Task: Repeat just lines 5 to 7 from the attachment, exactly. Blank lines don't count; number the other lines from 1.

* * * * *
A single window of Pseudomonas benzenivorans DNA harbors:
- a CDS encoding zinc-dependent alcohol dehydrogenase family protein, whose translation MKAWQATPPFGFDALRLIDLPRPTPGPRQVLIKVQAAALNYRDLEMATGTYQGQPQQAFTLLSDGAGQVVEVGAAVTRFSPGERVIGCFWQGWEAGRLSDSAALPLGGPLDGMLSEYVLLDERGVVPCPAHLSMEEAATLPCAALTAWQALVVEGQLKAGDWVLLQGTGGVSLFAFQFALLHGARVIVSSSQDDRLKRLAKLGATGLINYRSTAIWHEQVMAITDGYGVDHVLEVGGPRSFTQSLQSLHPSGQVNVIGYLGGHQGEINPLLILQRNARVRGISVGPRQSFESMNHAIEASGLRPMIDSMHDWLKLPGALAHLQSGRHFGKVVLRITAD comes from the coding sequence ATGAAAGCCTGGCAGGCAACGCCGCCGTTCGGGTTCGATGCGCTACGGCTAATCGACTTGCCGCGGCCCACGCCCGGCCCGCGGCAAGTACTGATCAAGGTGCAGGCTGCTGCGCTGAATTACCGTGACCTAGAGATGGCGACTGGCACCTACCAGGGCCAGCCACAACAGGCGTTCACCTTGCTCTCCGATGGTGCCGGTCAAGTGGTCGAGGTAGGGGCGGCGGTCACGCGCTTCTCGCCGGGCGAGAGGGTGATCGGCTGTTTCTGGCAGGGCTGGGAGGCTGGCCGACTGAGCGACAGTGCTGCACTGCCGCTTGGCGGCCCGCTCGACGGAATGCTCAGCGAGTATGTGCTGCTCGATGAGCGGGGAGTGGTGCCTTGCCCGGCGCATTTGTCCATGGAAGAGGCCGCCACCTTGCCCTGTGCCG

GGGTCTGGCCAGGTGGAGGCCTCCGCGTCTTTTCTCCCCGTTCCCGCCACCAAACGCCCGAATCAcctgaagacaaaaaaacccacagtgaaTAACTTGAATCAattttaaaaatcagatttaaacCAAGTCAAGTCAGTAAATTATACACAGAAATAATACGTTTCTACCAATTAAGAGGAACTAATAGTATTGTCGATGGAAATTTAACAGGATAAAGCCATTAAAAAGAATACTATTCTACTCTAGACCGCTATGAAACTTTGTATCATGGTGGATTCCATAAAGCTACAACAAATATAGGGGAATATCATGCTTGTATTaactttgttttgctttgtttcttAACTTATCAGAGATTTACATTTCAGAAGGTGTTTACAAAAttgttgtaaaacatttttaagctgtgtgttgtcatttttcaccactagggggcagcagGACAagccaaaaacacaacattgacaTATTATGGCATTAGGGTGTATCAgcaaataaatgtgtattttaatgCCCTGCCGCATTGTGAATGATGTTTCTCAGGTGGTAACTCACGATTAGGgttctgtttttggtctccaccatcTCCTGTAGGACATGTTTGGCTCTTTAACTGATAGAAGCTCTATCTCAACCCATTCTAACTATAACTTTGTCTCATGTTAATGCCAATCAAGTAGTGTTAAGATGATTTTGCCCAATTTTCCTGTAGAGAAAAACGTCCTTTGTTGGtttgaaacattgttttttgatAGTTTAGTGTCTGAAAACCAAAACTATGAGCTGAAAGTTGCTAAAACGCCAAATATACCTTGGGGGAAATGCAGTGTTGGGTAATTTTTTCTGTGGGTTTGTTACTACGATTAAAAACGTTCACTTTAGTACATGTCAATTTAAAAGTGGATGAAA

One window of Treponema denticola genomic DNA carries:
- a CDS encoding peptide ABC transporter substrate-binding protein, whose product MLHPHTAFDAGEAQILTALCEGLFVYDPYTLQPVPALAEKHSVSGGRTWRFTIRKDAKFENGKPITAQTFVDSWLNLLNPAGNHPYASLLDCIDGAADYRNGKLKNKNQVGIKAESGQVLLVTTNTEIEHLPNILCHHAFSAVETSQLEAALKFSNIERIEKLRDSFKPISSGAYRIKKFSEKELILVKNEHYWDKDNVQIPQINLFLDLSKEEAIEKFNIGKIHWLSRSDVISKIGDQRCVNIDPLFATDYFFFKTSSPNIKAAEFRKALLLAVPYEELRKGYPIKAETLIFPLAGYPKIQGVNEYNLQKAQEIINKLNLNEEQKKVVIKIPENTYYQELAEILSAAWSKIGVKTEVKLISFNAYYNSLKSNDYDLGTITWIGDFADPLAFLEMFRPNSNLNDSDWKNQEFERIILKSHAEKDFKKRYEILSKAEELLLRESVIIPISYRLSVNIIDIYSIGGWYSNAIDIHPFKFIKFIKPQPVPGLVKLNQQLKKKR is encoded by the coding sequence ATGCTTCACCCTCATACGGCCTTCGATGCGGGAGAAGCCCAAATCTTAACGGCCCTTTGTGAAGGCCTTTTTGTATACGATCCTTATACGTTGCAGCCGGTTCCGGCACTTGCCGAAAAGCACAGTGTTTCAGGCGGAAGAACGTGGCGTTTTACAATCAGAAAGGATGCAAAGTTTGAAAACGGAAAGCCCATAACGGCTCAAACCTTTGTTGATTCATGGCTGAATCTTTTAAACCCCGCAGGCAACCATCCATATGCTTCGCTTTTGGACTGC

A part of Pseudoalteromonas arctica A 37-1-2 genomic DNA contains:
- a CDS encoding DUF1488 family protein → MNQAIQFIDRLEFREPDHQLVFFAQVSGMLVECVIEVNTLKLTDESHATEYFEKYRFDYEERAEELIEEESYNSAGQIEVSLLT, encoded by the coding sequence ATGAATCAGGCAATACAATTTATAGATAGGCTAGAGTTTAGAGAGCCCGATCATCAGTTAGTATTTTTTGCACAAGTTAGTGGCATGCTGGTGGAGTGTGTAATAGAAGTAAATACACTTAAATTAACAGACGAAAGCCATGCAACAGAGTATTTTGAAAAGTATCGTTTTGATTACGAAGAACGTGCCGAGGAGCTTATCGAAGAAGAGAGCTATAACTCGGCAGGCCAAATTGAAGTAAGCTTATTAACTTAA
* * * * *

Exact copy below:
- a CDS encoding peptide ABC transporter substrate-binding protein, whose product MLHPHTAFDAGEAQILTALCEGLFVYDPYTLQPVPALAEKHSVSGGRTWRFTIRKDAKFENGKPITAQTFVDSWLNLLNPAGNHPYASLLDCIDGAADYRNGKLKNKNQVGIKAESGQVLLVTTNTEIEHLPNILCHHAFSAVETSQLEAALKFSNIERIEKLRDSFKPISSGAYRIKKFSEKELILVKNEHYWDKDNVQIPQINLFLDLSKEEAIEKFNIGKIHWLSRSDVISKIGDQRCVNIDPLFATDYFFFKTSSPNIKAAEFRKALLLAVPYEELRKGYPIKAETLIFPLAGYPKIQGVNEYNLQKAQEIINKLNLNEEQKKVVIKIPENTYYQELAEILSAAWSKIGVKTEVKLISFNAYYNSLKSNDYDLGTITWIGDFADPLAFLEMFRPNSNLNDSDWKNQEFERIILKSHAEKDFKKRYEILSKAEELLLRESVIIPISYRLSVNIIDIYSIGGWYSNAIDIHPFKFIKFIKPQPVPGLVKLNQQLKKKR is encoded by the coding sequence ATGCTTCACCCTCATACGGCCTTCGATGCGGGAGAAGCCCAAATCTTAACGGCCCTTTGTGAAGGCCTTTTTGTATACGATCCTTATACGTTGCAGCCGGTTCCGGCACTTGCCGAAAAGCACAGTGTTTCAGGCGGAAGAACGTGGCGTTTTACAATCAGAAAGGATGCAAAGTTTGAAAACGGAAAGCCCATAACGGCTCAAACCTTTGTTGATTCATGGCTGAATCTTTTAAACCCCGCAGGCAACCATCCATATGCTTCGCTTTTGGACTGC

A part of Pseudoalteromonas arctica A 37-1-2 genomic DNA contains:
- a CDS encoding DUF1488 family protein → MNQAIQFIDRLEFREPDHQLVFFAQVSGMLVECVIEVNTLKLTDESHATEYFEKYRFDYEERAEELIEEESYNSAGQIEVSLLT, encoded by the coding sequence ATGAATCAGGCAATACAATTTATAGATAGGCTAGAGTTTAGAGAGCCCGATCATCAGTTAGTATTTTTTGCACAAGTTAGTGGCATGCTGGTGGAGTGTGTAATAGAAGTAAATACACTTAAATTAACAGACGAAAGCCATGCAACAGAGTATTTTGAAAAGTATCGTTTTGATTACGAAGAACGTGCCGAGGAGCTTATCGAAGAAGAGAGCTATAACTCGGCAGGCCAAATTGAAGTAAGCTTATTAACTTAA